New lake blocks Dart River track

CHE BAKER
Last updated 05:00 07/01/2014
Dart River landslide
Supplied

HUGE LANDSLIDE: A slip has blocked Dart River near Queenstown, forming a natural dam and causing flooding.

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A landslide near Glenorchy has caused a 3km-long lake to form and cut off a walking track, but the Department of Conservation says no further hazards are likely.

The landslide into the upper reaches of the Dart River on Saturday, at Sandy Bluff, initially caused flooding at Dredge Flat.

DOC said the debris was several-hundred metres wide in some places.

The incident also caused a lake to be formed upstream from the slip. That lake is now more than 3 kilometres long and 20 metres deep.

GNS Science and the Geonet Response team, DOC and Queenstown Lakes District Council harbourmaster Marty Black assessed the extent of the slip and the area was extensively monitored by helicopter. Inspections revealed that a well-known landslide at Slip Stream was active in recent rainstorms, sending debris flows on to the valley floor.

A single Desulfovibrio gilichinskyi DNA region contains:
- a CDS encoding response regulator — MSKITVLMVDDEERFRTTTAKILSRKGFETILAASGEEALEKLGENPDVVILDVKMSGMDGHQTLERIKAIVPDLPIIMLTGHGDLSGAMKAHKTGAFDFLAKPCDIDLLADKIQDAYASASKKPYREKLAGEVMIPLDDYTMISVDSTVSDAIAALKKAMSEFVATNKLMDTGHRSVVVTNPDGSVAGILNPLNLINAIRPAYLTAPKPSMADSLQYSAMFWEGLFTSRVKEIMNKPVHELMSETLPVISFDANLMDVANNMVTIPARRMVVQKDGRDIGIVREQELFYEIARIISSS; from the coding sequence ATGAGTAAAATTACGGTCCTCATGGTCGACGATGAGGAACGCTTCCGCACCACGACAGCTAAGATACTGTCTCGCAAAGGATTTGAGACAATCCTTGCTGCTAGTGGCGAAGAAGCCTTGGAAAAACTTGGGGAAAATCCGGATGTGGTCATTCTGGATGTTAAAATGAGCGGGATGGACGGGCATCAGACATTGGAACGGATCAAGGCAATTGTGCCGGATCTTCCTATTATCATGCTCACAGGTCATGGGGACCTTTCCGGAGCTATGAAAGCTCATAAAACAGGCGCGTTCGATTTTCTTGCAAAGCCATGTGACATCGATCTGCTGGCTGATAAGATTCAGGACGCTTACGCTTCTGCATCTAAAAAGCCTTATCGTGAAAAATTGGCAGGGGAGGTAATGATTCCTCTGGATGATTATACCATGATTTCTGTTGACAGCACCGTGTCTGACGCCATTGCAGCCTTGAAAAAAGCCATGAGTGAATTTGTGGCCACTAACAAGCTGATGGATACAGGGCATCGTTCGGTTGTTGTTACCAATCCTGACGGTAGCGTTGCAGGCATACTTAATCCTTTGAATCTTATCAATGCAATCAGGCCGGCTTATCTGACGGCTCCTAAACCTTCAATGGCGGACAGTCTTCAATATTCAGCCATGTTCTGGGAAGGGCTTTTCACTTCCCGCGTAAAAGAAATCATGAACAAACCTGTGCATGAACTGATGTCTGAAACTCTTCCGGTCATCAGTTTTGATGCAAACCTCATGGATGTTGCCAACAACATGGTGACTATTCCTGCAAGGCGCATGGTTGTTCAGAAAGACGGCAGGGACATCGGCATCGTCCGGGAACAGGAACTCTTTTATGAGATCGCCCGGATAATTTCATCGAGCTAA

A broad silt band was deposited in the Dart River area and a lake formed behind the band.

Yesterday the river was flowing over the newly formed silt band.

DOC conservation services manager John Roberts said the landslide and lake had cut walking access through the valley and that DOC closed the Dart Valley Track between Daleys Flat Hut and Bedford Stream.

"The area is now impassable, many sections of the track are either underwater or are undercut and have fallen away."

Mr Roberts said the lake would not disappear quickly so the track would remain closed.

The department was working to find an alternative route for trampers, he said.

Dart River Jet Safaris resumed trips yesterday after its operations were suspended because of the slip and Dart River Jet regional manager David Kennedy said that, while the main Dart River channel had changed direction at the point of the slip, this was normal activity for the river following heavy rainfalls.

"GNS, DOC, the harbourmaster and Dart River Jet are all confident that the lake that has formed will gradually lower, that no abnormally high flows will be experienced downstream, and that there are no additional hazards posed in the Dart River below the slip area," he said.

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- The Southland Times

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